Id. § 416.926a(e)(2)(i), (iii). An "extreme" limitation is "more than marked" but "does not necessarily mean a total lack or loss of ability to function." Id. § 416.026a(e)(3)(i). The SSA will generally find an "extreme" limitation when a child has a "valid score that is three standard deviations or more below the mean on a comprehensive standardized test designed to measure ability or functioning in that domain, and [the child's] day-to-day functioning in domain-related activities is consistent with that score." Id. § 416.926a(e)(3)(iii).
In the instant case, at Step One, the ALJ found that Plaintiff had not engaged in substantial gainful activity since the alleged onset of the disability. A.R. at 21. At Step Two, the ALJ found that Plaintiff's "speech and language delay; and BIF [borderline intellectual functioning] are severe, within the meaning of the regulations." Id. at 17. At Step Three, the ALJ found that Plaintiff did not meet or medically equal Section 112.05 ("Mental Retardation") of the SSA' Childhood Listings for disability evaluation under Social Security. See id. at 17-18.
The ALJ then continued to consider "whether [Plaintiff] has an impairment that is functionally equivalent in severity to any listed impairment." Id. at 18. The ALJ discussed the relevant standards and the evidence contained in the Administrative Record, including testing results, school records, and testimony during the administrative hearing, and found that Plaintiff had "marked limitation" in the domain of Acquiring and Using Information. A.R. at 20. As to the remaining domains, the ALJ found that Plaintiff had either "less than marked limitations" or "no limitation." Id. at 20-21. The ALJ concluded that "[b]ecause [Plaintiff] does not have 'extreme' limitation in one area of functioning or 'marked' limitation in two areas/domains, he does not have an impairment that is functionally equivalent in severity to any listed impairment." Id. at 21. Finally, having determined that Plaintiff "does not have an impairment (or impairments) that meets, medically equals, or functionally equals any of the impairments listed," the ALJ concluded that Plaintiff does not have "a 'disability' as defined in the Social Security Act," and therefore is "not eligible for Supplemental Security Income payments." Id. at 21-22.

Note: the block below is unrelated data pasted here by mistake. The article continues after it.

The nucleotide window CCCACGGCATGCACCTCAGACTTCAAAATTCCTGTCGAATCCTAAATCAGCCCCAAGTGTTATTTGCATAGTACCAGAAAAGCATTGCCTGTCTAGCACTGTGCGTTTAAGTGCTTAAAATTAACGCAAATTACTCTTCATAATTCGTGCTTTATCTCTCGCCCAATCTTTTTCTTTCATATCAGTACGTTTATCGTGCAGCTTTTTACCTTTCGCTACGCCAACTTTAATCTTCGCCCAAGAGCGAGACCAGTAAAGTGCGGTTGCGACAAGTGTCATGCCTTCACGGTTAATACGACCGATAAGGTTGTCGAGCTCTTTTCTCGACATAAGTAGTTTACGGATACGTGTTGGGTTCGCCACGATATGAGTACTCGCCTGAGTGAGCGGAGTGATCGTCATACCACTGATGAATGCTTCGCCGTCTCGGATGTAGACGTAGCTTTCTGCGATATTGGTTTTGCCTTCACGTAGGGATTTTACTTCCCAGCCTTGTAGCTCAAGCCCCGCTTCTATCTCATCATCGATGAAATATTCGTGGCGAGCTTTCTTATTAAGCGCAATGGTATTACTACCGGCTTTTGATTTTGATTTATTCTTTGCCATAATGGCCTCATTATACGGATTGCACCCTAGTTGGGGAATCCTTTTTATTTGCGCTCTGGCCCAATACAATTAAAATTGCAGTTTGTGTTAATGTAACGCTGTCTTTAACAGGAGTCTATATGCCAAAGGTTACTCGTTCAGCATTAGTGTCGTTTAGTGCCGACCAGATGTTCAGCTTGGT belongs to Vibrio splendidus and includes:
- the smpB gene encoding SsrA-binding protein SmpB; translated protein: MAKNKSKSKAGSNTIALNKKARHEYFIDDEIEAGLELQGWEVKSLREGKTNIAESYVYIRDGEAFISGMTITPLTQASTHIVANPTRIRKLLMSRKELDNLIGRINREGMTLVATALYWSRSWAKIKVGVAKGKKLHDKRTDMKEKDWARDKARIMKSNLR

Plaintiff appealed the ALJ's decision, but the Appeals Council determined there was no basis for granting review. A.R. at 3-5. Having fully exhausted his administrative remedies, Plaintiff timely filed suit in this Court.
B. Evidence Contained in the Administrative Record
The ALJ evaluated Plaintiff's condition based on evidence including testing by the District of Columbia Public Schools ("DCPS"), DCPS student records, a Childhood Disability Evaluation by the Social Security Administration, information provided by Plaintiff's mother, and the testimony of Plaintiff and his mother during the administrative hearing. No formal medical examination is contained in the administrative record, see A.R. at 1-2, and nothing in the record suggests such an examination was administered, a fact Plaintiff cited in his request for an ALJ hearing as evidence that the social security determination was flawed, see id. at 38. The Court recounts below the most relevant portions of the administrative record.
1. DCPS Testing and Record of Academic Achievement